According to Japanese financial publication Nikkei, Sony has moved nearly all of its camera production out of China and into Thailand, citing geopolitical tensions and supply chain diversification.
Got a new camera? Get started with your Canon EOS R7 by changing these critical settings.
A pro chimes in with his long-term impressions of DJI's Mavic 3. While there were ups and downs, filmmaker José Fransisco Salgado found that in his use of the drone, firmware updates have made it better with every passing month.
Landscape photography has a very different set of requirements from other types of photography. We pick the best options at three different price ranges.
AI is here to stay, so we must prepare ourselves for its many consequences. We can use AI to make our lives easier, but it's also possible to use AI technology for more nefarious purposes, such as making stealing photos a simple one-click endeavor.
This DIY project uses an Adafruit board and $40 worth of other components to create a light meter and metadata capture device for any film photography camera.
Scientists at the Green Bank Observatory in West Virginia have used a transmitter with 'less power than a microwave' to produce the highest resolution images of the moon ever captured from Earth.
The tiny cameras, which weigh just 1.4g, fit inside the padding of a driver's helmet, offering viewers at home an eye-level perspective as F1 cars race through the corners of the world's most exciting race tracks. In 2023, all drivers will be required to wear the cameras.
The announcement is believed to be the M.Zuiko Digital ED 90mm F3.5 Macro IS Pro lens, which was confirmed on the OM System roadmap last year.
The new ultrafast prime for Nikon Z-mount cameras is a re-worked version of Cosina's existing Voigtländer 50mm F1 Aspherical lens for Leica M-mount cameras.
There are plenty of hybrid cameras on the market, but often a user needs to choose between photo- or video-centric models in terms of features. Jason Hendardy explains why he would want to see shutter angle and 32-bit float audio as added features in cameras that highlight both photo and video functionalities.
SkyFi's new Earth Observation service is now fully operational, allowing users to order custom high-resolution satellite imagery of any location on Earth using a network of more than 80 satellites.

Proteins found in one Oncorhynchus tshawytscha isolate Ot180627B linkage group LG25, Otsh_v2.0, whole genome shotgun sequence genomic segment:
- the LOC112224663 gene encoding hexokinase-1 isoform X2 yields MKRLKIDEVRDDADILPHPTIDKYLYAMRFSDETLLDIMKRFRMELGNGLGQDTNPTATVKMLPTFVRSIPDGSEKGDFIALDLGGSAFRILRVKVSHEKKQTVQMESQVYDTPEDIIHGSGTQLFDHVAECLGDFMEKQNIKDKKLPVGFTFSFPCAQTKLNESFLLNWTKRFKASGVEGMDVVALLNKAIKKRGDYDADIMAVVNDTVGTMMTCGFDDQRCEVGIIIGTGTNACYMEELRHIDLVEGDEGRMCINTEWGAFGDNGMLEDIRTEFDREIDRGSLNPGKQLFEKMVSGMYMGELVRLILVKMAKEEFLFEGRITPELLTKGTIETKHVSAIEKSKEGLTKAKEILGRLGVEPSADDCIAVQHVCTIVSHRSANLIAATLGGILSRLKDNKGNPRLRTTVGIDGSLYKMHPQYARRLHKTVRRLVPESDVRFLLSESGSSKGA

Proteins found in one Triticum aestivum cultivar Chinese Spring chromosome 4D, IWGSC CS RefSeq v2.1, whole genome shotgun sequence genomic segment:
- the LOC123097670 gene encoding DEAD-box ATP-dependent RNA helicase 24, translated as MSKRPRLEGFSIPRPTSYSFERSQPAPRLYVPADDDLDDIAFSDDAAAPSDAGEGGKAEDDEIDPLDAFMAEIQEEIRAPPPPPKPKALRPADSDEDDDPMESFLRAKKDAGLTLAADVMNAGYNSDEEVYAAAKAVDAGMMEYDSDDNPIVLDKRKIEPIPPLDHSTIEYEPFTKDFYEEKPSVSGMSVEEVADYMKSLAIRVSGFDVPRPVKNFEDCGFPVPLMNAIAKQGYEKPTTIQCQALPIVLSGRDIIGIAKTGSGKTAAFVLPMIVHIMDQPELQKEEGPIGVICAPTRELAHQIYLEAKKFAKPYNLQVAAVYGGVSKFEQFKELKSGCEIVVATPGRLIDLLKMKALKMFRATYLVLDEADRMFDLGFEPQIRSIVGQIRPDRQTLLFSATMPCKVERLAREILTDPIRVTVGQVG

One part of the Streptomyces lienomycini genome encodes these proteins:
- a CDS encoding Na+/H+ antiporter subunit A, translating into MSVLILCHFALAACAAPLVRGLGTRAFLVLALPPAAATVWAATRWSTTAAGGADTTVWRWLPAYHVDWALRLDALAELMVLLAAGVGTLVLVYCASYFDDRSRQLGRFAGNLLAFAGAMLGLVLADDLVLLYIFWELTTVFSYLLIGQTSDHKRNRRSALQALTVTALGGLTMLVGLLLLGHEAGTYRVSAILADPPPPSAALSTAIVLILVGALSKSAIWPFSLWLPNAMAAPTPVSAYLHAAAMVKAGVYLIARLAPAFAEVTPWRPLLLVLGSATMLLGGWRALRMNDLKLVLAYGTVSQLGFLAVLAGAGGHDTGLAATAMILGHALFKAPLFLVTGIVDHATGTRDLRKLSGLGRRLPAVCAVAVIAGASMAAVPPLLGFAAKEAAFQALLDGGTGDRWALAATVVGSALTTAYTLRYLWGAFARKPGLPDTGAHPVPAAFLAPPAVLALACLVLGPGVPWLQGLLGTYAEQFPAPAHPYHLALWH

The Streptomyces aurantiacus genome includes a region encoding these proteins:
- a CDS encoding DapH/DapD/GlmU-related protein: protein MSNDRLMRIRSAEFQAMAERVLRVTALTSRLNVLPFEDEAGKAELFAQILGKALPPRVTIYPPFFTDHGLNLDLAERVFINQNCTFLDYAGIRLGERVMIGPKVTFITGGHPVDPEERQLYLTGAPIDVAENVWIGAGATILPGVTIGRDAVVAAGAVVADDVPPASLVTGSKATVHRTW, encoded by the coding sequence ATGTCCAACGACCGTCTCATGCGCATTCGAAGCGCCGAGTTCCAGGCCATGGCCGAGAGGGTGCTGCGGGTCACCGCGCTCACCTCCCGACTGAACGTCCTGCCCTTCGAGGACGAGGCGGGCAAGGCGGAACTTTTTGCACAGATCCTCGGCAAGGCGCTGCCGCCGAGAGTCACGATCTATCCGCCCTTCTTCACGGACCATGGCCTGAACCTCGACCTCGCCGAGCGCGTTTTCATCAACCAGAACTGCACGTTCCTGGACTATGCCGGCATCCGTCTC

The firmware update adds eye-detection AF to video capture and improves autofocus performance in other modes.
In some parts of the world, winter brings picturesque icy and snowy scenes. However, your drone's performance will be compromised in cold weather. Here are some tips for performing safe flights during the chilliest time of the year.
The winners of the Ocean Art Photo Competition 2022 have been announced, showcasing incredible sea-neries (see what we did there?) from around the globe.
Venus Optics has announced a quartet of new anamorphic cine lenses for Super35 cameras, the Proteus 2x series. The 2x anamorphic lenses promise ease of use, accessibility and high-end performance for enthusiast and professional video applications.
We've shot the new Fujinon XF 56mm F1.2R WR lens against the original 56mm F1.2R, to check whether we should switch the lens we use for our studio test scene or maintain consistency.
Nature photographer Erez Marom continues his series about landscape composition by discussing the multifaceted role played by the sky in a landscape image.
Check out some of our full resolution Canon EOS R6 Mark II photos, captured over the holidays and in the mountains.
After weeks with a production Canon EOS R6 Mark II, Chris and Jordan get into more detail than they could in their initial review.
The NONS SL660 is an Instax Square instant camera with an interchangeable lens design. It's made of CNC-milled aluminum alloy, has an SLR-style viewfinder, and retails for a $600. We've gone hands-on to see what it's like to shoot with.
Recently, DJI made Waypoints available for their Mavic 3 series of drones, bringing a formerly high-end feature to the masses. We'll look at what this flight mode is and why you should use it.
Astrophotographer Bray Falls was asked to help verify the discovery of the Andromeda Oxygen arc. He describes his process for verification, the equipment he used and where astronomers should point their telescopes next.
OM Digital Solutions has released firmware updates for the following cameras to add compatibility support for its new M.Zuiko Digital ED 90mm F3.5 Macro IS PRO lens: OM-D E-M1 Mark II, E-M1 Mark III, E-M5 Mark III, E-M1X, and OM-5.